Jesus Dueñas and Manuel De Gracia were checking their shrimp traps along a small river in dense jungle near the village of Talofofo when they stumbled on Yokoi. At first they assumed he was another villager, but he thought they were hunting him for raiding their traps so he attacked the men. After a scuffle the two managed to overcome him. They bound him and carried him out of the jungle, battered but not seriously injured, and turned him over to local authorities.Sgt. Shoichi Yokoi.
Yokoi was a 26 year old apprentice tailor when he was conscripted in 1941. He first served with the 29th Infantry Division in the puppet state Manchukuo—Manchuria. In 1943, he was transferred to the 38th Regiment in the Mariana Islands and arrived on Guam in February 1943. The Japanese assumed that the Americans would make their former possession a prime target of their island hopping campaign. Already a veteran soldier Yokoi had risen to the rank of sergeant and was imbued with a fierce loyalty to the Emperor and the Imperial Army’s strict code of honor which included never surrendering or being captured alive.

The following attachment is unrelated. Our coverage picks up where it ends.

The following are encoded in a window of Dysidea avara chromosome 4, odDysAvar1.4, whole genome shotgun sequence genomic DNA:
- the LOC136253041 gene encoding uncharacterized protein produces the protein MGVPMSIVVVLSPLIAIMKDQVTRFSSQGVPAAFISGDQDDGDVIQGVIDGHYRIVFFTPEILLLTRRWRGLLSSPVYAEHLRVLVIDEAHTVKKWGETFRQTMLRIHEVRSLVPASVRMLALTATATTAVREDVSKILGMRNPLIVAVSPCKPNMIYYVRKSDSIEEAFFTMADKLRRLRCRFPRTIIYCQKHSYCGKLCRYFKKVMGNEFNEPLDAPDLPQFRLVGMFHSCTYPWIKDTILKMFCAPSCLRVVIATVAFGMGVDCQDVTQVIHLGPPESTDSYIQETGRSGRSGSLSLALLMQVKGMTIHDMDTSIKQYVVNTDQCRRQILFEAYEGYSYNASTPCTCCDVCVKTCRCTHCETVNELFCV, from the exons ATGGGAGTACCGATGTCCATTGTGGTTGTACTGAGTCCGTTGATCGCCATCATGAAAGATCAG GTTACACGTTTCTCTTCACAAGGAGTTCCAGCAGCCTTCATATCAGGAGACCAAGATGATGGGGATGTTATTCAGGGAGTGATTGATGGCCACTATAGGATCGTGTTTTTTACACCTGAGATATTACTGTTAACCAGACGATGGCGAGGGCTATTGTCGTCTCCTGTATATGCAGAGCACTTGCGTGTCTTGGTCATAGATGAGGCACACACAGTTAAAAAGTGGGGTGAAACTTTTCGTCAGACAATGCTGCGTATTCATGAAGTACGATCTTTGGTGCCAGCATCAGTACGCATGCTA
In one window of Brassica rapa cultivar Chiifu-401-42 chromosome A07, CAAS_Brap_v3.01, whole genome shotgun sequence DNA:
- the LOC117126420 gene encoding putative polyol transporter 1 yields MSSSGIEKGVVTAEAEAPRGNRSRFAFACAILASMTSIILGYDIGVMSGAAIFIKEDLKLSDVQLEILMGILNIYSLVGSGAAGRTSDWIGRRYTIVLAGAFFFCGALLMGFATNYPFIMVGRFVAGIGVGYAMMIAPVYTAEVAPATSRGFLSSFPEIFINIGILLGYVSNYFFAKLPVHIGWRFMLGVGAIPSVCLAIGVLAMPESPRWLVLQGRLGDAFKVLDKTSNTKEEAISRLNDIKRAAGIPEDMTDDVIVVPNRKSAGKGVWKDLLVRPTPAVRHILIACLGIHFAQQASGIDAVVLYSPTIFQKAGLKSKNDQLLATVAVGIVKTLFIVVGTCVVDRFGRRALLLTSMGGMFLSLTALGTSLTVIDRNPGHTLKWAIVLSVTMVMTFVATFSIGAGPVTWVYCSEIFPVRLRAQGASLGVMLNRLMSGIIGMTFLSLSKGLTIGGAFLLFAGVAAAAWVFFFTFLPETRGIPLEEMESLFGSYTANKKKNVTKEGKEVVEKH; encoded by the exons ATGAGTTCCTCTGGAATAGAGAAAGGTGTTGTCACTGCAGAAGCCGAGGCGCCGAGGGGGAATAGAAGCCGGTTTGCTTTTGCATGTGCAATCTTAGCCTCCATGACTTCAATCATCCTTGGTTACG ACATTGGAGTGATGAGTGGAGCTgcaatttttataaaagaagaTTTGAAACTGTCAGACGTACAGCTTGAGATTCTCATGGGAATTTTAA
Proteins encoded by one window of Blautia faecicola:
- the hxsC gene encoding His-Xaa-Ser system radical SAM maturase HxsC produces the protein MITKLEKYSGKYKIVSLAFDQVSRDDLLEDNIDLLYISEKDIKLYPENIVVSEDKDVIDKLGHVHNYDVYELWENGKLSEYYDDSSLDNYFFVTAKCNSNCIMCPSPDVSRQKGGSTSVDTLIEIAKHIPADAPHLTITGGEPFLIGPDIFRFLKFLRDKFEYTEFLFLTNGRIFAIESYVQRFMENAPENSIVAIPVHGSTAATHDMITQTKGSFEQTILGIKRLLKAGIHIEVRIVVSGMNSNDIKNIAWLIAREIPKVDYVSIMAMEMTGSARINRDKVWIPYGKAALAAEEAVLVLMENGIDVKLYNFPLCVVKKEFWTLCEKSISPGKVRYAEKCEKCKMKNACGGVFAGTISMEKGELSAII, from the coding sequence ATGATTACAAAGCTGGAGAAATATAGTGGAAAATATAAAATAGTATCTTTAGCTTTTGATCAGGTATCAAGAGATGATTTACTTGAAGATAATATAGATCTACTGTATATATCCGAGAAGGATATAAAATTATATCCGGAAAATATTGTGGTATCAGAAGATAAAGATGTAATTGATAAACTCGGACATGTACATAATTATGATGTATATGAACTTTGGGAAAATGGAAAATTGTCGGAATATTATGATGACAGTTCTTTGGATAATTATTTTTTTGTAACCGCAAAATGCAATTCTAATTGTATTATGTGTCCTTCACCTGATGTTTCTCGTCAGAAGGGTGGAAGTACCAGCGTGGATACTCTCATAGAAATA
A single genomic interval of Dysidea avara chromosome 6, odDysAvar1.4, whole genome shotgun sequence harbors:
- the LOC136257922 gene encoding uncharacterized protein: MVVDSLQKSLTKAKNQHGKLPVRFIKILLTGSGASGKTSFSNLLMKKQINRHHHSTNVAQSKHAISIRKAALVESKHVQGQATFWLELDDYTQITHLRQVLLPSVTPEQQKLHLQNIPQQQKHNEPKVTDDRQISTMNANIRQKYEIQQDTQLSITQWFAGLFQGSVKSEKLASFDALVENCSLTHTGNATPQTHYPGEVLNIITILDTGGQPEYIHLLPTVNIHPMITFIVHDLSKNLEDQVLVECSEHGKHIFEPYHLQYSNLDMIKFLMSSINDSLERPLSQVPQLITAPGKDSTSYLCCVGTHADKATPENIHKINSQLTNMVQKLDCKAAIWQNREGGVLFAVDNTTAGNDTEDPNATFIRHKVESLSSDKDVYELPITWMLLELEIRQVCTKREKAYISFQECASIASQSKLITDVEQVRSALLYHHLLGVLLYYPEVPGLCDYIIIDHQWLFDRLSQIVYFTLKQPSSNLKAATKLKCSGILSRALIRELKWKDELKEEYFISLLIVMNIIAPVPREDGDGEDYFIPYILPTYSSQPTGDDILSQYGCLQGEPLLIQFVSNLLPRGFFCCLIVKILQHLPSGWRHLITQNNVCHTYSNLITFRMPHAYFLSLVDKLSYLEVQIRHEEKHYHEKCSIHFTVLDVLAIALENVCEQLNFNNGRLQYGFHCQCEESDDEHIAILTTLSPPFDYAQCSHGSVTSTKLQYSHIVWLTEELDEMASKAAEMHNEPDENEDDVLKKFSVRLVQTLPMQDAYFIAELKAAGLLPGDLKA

He was rapidly repatriated to Japan where he was stunned and embarrassed to find himself a national celebrity. He felt ashamed. “It is with much embarrassment, but I have returned,” he told reporters. The quote was quickly incorporated into a popular song.Weakened and emotional Yokoi needed help standing to greet the dignitaries who turned out to greet him when he landed in Tokyo.
Despite difficulties he did adjust. He returned home to rural Aichi Prefecture where he married and raised a family. He was frequently sought out for interviews and after his ghost written autobiography and again when the documentary film came out, he made rounds of TV appearances. He had become a national hero.
Although never granted an audience with his beloved Emperor Hirohito, on a tour of the Imperial Palace grounds he said, “Your Majesties, I have returned home ... I deeply regret that I could not serve you well. The world has certainly changed, but my determination to serve you will never change.”
Such repeated sentiments made him a valuable symbol for ultra-rightist Japanese nationalists who wanted to re-arm and assert a dominant role Asia outside of American influence. This alarmed both the government and U.S. security and intelligence agencies.Yokoi was the subject of several books in Japanese and English, most recently this one published in 2009 two years after his death.
Despite this Yokoi was allowed to live out his life unmolested. He spent his retirement as a potter. He died in 1997 of a heart attack at age 82 and was buried at a Nagoya cemetery, under a gravestone that had originally been commissioned by his mother in 1955, after he had been declared officially dead.
The Shoichi Yokoi Memorial Museum opened in Nakagawa-ku, Nagoya in 2007 where visitors can see a reproduction of his long-time cave home and the everyday objects and tools he created. Also on display are examples of his work as a potter.